The Universal Edibility Test (UET) is a procedure that you can follow to help determine if a plant is safe to consume or not. Essentially, the UET contains multiple steps that gradually expose your body to the plant over a prolonged period to test how your body will react to it. 

When properly combined with safe foraging practices, the UET can be a helpful tool to prevent adverse reactions from consuming wild plants. However, it is important to mention that the UET is not a silver bullet for eating any old plant you find in the wild. In other words, it should not replace legitimate education in identifying and foraging wild plants. 

  1. Identify Common Poisonous Characteristics: Before consuming anything, you can rule out potentially poisonous plants by looking for common traits of toxic plants, such as milky sap, fine hairs, spines, shiny or waxy leaves, and green or white berries.

  2. Separate the Plant into Parts: Not all plant parts are edible just because one part is. Test different parts separately before consuming the whole plant. 

  3. Perform a Skin Contact Test: Rub the portion of the plant you want to consume on your forearm and then wait 15 minutes. Monitor for tingling, burning, or any sort of adverse reaction.

  4. Do a Small Taste Test: Taste a small portion of the plant, or rub it on your lips. Wait five minutes and monitor for bitterness, numbness, tingling, or soapy flavors.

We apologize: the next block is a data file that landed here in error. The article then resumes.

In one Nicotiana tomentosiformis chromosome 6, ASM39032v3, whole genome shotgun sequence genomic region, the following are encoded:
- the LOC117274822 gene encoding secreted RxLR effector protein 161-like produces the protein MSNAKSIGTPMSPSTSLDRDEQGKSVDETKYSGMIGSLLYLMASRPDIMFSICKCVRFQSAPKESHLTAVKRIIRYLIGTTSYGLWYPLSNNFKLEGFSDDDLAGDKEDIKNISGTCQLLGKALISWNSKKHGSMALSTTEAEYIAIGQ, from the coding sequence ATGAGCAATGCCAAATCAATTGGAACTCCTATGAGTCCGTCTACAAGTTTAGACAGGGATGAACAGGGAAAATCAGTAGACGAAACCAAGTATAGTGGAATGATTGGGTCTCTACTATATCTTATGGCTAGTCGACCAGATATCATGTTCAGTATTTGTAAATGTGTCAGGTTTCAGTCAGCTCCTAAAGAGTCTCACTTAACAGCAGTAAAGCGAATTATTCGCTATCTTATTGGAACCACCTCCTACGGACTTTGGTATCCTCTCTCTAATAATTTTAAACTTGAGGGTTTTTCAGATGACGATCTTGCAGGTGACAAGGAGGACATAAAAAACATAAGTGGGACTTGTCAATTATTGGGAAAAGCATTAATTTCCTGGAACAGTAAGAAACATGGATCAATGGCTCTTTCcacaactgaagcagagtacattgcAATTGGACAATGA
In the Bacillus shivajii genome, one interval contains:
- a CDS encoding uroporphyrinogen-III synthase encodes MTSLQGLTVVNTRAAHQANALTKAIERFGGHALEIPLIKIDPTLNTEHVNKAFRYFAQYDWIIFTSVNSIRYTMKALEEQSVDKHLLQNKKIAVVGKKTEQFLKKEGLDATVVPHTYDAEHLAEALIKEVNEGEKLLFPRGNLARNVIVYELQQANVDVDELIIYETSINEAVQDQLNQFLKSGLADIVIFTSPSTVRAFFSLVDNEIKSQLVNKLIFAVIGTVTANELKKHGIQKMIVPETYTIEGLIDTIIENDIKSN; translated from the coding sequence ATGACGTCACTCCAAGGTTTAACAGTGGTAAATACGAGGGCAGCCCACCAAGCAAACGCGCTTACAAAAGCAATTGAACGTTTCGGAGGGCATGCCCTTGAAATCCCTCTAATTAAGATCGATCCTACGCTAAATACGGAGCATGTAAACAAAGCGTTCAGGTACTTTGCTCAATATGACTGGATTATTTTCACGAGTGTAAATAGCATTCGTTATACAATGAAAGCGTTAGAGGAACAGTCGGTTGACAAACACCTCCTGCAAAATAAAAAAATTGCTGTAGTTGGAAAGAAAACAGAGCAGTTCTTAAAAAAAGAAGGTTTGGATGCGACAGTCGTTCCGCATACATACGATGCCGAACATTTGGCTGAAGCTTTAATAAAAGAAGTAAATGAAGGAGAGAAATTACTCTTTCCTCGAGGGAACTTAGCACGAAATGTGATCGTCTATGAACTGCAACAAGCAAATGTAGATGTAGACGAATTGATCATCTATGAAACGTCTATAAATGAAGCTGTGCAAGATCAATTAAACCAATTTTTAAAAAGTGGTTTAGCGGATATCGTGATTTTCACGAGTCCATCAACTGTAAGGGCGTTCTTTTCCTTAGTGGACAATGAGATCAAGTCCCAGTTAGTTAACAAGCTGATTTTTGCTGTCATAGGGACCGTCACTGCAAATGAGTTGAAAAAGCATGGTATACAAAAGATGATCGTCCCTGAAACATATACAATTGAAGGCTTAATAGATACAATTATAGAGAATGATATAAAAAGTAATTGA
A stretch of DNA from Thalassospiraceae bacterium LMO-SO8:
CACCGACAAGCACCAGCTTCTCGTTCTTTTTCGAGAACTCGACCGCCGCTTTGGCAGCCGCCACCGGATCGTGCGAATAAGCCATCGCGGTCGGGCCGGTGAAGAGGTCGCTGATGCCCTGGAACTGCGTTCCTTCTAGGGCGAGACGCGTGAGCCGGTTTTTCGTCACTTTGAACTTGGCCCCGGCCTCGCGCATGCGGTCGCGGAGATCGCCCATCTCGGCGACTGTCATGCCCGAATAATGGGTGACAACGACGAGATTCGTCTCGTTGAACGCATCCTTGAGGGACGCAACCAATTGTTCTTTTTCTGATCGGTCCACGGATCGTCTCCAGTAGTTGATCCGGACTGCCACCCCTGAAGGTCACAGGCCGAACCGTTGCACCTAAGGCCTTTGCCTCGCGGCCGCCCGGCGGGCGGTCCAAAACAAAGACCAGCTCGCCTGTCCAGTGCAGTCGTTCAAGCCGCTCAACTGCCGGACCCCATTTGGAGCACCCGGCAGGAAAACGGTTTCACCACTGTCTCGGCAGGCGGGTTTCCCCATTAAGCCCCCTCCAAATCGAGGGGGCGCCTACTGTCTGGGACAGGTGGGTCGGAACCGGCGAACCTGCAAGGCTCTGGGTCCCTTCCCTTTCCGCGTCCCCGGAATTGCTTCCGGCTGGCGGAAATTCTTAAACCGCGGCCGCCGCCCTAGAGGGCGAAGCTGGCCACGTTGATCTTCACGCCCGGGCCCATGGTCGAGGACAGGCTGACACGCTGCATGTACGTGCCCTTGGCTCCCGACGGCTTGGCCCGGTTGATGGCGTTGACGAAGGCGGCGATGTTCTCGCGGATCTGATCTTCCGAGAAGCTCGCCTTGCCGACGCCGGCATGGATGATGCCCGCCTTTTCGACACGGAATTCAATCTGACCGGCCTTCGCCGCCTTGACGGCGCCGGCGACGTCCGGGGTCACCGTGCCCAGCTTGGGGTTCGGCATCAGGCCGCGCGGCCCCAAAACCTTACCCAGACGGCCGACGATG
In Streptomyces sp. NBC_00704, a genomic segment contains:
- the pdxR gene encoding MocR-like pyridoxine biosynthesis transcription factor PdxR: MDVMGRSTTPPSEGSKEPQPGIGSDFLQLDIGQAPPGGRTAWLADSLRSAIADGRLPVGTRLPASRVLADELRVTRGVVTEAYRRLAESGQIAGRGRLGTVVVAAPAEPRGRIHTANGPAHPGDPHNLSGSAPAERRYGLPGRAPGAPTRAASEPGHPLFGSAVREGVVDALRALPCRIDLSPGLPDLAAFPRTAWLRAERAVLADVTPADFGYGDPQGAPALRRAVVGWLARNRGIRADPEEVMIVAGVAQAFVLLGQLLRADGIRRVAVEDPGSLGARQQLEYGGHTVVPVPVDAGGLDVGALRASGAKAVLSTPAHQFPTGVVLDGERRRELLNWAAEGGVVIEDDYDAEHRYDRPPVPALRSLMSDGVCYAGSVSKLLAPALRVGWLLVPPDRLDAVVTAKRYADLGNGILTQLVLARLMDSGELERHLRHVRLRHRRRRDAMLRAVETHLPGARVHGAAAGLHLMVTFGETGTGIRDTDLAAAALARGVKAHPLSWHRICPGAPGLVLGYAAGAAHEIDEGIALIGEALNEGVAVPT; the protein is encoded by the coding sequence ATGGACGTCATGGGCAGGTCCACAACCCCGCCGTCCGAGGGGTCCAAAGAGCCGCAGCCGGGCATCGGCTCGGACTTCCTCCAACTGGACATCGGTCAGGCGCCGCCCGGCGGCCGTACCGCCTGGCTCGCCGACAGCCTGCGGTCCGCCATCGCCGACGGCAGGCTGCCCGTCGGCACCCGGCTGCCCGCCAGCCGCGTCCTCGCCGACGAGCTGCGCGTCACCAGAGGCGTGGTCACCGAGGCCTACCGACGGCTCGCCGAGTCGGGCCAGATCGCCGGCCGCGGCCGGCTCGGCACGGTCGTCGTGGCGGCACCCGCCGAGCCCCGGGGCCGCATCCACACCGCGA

5. Do a Bigger Taste Test: Consume a larger portion of the plant, chewing for at least five minutes. Swallow the plant and then wait at least eight hours. 

  6. Consume a Small Amount: If you do not experience digestive issues, consume more of the same portion of the plant and wait another eight hours. If you continue not to have any digestive issues, you can consider that portion of the plant to be edible.  

Beyond Foraging

Wild foraging is a fantastic way to become more self-reliant and in touch with the natural resources you have around you. It’s a useful hobby or pastime and a potentially life-saving skill in particularly dire situations.

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However, foraging for edible and medical plants should only be one component of your larger food security and emergency preparedness plan.

In terms of long-term survival and emergency preparedness, you must think beyond foraging. For example, it’s vital to prep other emergency food reserves, such as a family emergency food supply.

At Valley Food Storage, we can help you accomplish that. Our freeze-dried and dehydrated emergency food products help you reach a new level of food security. Our high-quality, nutritious, and non-GMO food is the perfect complement to your comprehensive emergency preparedness plan. 

Final Thoughts: Foraging Should Only Be One Part of Your Food Security Plan

Wild foraging for edible and medical plants is not only a mindful way to enjoy nature and be more in touch with your surroundings, but also to remain self-reliant and feed yourself and your family in survival situations.

However, foraging should only be one part of your food security plan. You should also possess other survival skills, like how to purify water in the wild, and have a stockpile of freeze-dried and dehydrated survival food to adequately prepare for unexpected disasters.  

Visit our website to try a survival food sample of our most popular and best-selling recipes and to get started prepping today. And visit our blogs for other helpful information, like how to start homesteading for beginners.